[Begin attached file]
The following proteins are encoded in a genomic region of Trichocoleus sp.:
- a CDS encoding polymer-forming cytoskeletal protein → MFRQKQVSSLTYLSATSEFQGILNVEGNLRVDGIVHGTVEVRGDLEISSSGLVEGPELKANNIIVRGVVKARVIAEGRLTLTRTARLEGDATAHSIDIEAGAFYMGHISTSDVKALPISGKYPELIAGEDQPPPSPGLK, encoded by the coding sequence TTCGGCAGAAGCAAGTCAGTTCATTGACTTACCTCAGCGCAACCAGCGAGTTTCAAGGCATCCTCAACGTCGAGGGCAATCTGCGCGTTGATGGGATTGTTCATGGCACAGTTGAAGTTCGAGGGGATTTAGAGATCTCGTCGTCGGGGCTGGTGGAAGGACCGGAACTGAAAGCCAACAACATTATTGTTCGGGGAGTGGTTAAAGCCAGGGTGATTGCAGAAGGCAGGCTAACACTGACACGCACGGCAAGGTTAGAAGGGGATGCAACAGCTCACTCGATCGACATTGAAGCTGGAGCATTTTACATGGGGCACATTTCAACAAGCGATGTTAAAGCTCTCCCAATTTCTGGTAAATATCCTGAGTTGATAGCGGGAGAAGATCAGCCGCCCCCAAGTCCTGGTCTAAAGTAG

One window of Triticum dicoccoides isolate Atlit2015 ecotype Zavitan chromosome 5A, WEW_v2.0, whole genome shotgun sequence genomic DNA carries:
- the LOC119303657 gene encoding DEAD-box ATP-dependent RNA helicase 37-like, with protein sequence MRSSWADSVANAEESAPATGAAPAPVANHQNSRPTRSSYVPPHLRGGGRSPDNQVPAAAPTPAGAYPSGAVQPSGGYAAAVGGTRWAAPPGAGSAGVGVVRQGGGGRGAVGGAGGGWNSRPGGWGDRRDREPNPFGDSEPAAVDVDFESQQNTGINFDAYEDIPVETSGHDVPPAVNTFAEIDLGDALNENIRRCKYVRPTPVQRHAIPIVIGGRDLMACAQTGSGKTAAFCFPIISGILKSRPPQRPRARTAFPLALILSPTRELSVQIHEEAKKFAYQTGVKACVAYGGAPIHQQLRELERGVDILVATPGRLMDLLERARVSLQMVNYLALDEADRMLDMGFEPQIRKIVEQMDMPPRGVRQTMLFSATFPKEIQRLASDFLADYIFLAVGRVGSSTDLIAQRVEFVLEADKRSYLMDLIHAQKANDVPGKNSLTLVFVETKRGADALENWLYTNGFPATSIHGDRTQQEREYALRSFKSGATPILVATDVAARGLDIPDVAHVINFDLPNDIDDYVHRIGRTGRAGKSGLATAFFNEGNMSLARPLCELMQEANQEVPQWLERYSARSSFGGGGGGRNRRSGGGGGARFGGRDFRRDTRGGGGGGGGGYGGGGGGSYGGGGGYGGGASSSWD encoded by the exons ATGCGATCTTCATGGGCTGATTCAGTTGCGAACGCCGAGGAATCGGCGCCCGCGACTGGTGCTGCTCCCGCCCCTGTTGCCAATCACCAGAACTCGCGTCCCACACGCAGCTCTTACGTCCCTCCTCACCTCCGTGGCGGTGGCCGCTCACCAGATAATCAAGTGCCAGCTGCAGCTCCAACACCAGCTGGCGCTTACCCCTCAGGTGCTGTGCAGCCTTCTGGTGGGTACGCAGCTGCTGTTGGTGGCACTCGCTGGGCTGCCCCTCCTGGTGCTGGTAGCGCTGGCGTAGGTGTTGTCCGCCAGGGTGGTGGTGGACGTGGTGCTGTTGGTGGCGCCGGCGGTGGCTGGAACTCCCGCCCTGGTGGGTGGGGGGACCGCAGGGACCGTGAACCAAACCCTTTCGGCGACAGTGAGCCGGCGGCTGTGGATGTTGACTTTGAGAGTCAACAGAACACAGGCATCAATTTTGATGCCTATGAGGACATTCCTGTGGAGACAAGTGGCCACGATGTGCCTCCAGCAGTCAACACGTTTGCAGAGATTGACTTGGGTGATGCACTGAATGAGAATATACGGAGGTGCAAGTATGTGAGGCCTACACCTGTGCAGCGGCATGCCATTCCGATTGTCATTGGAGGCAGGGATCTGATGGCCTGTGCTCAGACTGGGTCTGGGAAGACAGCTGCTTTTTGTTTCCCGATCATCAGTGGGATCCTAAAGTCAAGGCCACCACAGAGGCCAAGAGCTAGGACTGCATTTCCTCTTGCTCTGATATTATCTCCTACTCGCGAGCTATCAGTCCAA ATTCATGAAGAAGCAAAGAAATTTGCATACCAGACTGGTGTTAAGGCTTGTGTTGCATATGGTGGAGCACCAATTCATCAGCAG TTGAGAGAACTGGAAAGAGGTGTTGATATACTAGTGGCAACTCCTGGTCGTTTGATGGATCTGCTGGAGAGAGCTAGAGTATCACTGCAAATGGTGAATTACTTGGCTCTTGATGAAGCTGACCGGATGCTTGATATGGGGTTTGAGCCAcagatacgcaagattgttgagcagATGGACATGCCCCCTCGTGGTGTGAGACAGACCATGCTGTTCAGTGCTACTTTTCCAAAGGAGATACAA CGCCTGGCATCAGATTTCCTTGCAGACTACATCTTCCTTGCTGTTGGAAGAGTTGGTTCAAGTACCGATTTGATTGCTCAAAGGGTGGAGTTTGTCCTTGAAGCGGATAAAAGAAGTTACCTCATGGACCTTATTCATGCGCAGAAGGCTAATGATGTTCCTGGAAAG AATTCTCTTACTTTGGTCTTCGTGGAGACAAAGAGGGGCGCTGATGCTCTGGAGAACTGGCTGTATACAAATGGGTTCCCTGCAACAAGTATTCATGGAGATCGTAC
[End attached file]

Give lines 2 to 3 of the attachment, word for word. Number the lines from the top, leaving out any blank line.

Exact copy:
- a CDS encoding polymer-forming cytoskeletal protein → MFRQKQVSSLTYLSATSEFQGILNVEGNLRVDGIVHGTVEVRGDLEISSSGLVEGPELKANNIIVRGVVKARVIAEGRLTLTRTARLEGDATAHSIDIEAGAFYMGHISTSDVKALPISGKYPELIAGEDQPPPSPGLK, encoded by the coding sequence TTCGGCAGAAGCAAGTCAGTTCATTGACTTACCTCAGCGCAACCAGCGAGTTTCAAGGCATCCTCAACGTCGAGGGCAATCTGCGCGTTGATGGGATTGTTCATGGCACAGTTGAAGTTCGAGGGGATTTAGAGATCTCGTCGTCGGGGCTGGTGGAAGGACCGGAACTGAAAGCCAACAACATTATTGTTCGGGGAGTGGTTAAAGCCAGGGTGATTGCAGAAGGCAGGCTAACACTGACACGCACGGCAAGGTTAGAAGGGGATGCAACAGCTCACTCGATCGACATTGAAGCTGGAGCATTTTACATGGGGCACATTTCAACAAGCGATGTTAAAGCTCTCCCAATTTCTGGTAAATATCCTGAGTTGATAGCGGGAGAAGATCAGCCGCCCCCAAGTCCTGGTCTAAAGTAG

One window of Triticum dicoccoides isolate Atlit2015 ecotype Zavitan chromosome 5A, WEW_v2.0, whole genome shotgun sequence genomic DNA carries: